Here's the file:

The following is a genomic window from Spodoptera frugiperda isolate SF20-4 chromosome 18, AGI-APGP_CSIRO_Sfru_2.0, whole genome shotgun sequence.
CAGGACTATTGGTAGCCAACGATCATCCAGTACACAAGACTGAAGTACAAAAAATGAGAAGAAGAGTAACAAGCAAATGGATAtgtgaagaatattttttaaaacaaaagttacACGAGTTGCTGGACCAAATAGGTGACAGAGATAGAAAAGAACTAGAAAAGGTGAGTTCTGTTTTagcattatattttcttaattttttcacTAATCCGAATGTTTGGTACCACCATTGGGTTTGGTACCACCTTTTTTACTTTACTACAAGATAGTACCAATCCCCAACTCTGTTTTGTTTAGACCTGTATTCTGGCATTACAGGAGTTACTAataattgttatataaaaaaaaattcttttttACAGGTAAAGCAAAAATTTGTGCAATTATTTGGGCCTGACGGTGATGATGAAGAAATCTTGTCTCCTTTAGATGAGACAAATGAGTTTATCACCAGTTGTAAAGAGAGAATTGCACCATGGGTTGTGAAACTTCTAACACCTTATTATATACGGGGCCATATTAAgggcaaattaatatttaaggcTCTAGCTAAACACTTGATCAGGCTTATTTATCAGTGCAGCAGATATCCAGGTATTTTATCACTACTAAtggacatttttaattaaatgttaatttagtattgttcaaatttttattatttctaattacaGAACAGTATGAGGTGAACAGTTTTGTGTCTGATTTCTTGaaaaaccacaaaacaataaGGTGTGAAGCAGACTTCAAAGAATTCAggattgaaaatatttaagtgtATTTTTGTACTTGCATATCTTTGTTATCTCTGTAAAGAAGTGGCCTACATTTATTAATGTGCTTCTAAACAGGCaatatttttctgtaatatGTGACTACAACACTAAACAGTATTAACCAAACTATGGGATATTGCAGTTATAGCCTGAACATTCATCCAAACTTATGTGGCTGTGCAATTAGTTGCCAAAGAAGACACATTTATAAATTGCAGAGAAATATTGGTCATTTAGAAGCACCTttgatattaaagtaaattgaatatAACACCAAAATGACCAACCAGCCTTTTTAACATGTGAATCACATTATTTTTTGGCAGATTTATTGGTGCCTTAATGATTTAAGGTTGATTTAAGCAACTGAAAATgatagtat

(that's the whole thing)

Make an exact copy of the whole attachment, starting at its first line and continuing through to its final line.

The following is a genomic window from Spodoptera frugiperda isolate SF20-4 chromosome 18, AGI-APGP_CSIRO_Sfru_2.0, whole genome shotgun sequence.
CAGGACTATTGGTAGCCAACGATCATCCAGTACACAAGACTGAAGTACAAAAAATGAGAAGAAGAGTAACAAGCAAATGGATAtgtgaagaatattttttaaaacaaaagttacACGAGTTGCTGGACCAAATAGGTGACAGAGATAGAAAAGAACTAGAAAAGGTGAGTTCTGTTTTagcattatattttcttaattttttcacTAATCCGAATGTTTGGTACCACCATTGGGTTTGGTACCACCTTTTTTACTTTACTACAAGATAGTACCAATCCCCAACTCTGTTTTGTTTAGACCTGTATTCTGGCATTACAGGAGTTACTAataattgttatataaaaaaaaattcttttttACAGGTAAAGCAAAAATTTGTGCAATTATTTGGGCCTGACGGTGATGATGAAGAAATCTTGTCTCCTTTAGATGAGACAAATGAGTTTATCACCAGTTGTAAAGAGAGAATTGCACCATGGGTTGTGAAACTTCTAACACCTTATTATATACGGGGCCATATTAAgggcaaattaatatttaaggcTCTAGCTAAACACTTGATCAGGCTTATTTATCAGTGCAGCAGATATCCAGGTATTTTATCACTACTAAtggacatttttaattaaatgttaatttagtattgttcaaatttttattatttctaattacaGAACAGTATGAGGTGAACAGTTTTGTGTCTGATTTCTTGaaaaaccacaaaacaataaGGTGTGAAGCAGACTTCAAAGAATTCAggattgaaaatatttaagtgtATTTTTGTACTTGCATATCTTTGTTATCTCTGTAAAGAAGTGGCCTACATTTATTAATGTGCTTCTAAACAGGCaatatttttctgtaatatGTGACTACAACACTAAACAGTATTAACCAAACTATGGGATATTGCAGTTATAGCCTGAACATTCATCCAAACTTATGTGGCTGTGCAATTAGTTGCCAAAGAAGACACATTTATAAATTGCAGAGAAATATTGGTCATTTAGAAGCACCTttgatattaaagtaaattgaatatAACACCAAAATGACCAACCAGCCTTTTTAACATGTGAATCACATTATTTTTTGGCAGATTTATTGGTGCCTTAATGATTTAAGGTTGATTTAAGCAACTGAAAATgatagtat